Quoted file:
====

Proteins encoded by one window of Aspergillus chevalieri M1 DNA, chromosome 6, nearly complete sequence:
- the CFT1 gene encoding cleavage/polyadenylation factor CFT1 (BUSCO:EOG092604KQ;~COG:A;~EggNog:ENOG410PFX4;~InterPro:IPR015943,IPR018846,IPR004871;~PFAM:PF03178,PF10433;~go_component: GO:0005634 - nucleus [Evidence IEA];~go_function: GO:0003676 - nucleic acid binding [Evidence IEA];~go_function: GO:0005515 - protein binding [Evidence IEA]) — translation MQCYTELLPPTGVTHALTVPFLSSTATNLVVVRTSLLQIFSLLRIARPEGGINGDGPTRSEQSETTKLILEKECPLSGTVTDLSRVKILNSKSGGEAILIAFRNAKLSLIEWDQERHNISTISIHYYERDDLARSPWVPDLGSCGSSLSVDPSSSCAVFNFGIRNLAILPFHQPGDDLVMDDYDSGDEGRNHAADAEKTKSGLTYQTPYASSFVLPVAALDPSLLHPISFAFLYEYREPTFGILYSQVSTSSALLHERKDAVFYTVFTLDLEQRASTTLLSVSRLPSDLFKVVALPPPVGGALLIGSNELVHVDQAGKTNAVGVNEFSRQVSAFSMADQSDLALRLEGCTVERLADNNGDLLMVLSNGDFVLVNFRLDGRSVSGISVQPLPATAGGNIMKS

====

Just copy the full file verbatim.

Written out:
Proteins encoded by one window of Aspergillus chevalieri M1 DNA, chromosome 6, nearly complete sequence:
- the CFT1 gene encoding cleavage/polyadenylation factor CFT1 (BUSCO:EOG092604KQ;~COG:A;~EggNog:ENOG410PFX4;~InterPro:IPR015943,IPR018846,IPR004871;~PFAM:PF03178,PF10433;~go_component: GO:0005634 - nucleus [Evidence IEA];~go_function: GO:0003676 - nucleic acid binding [Evidence IEA];~go_function: GO:0005515 - protein binding [Evidence IEA]) — translation MQCYTELLPPTGVTHALTVPFLSSTATNLVVVRTSLLQIFSLLRIARPEGGINGDGPTRSEQSETTKLILEKECPLSGTVTDLSRVKILNSKSGGEAILIAFRNAKLSLIEWDQERHNISTISIHYYERDDLARSPWVPDLGSCGSSLSVDPSSSCAVFNFGIRNLAILPFHQPGDDLVMDDYDSGDEGRNHAADAEKTKSGLTYQTPYASSFVLPVAALDPSLLHPISFAFLYEYREPTFGILYSQVSTSSALLHERKDAVFYTVFTLDLEQRASTTLLSVSRLPSDLFKVVALPPPVGGALLIGSNELVHVDQAGKTNAVGVNEFSRQVSAFSMADQSDLALRLEGCTVERLADNNGDLLMVLSNGDFVLVNFRLDGRSVSGISVQPLPATAGGNIMKS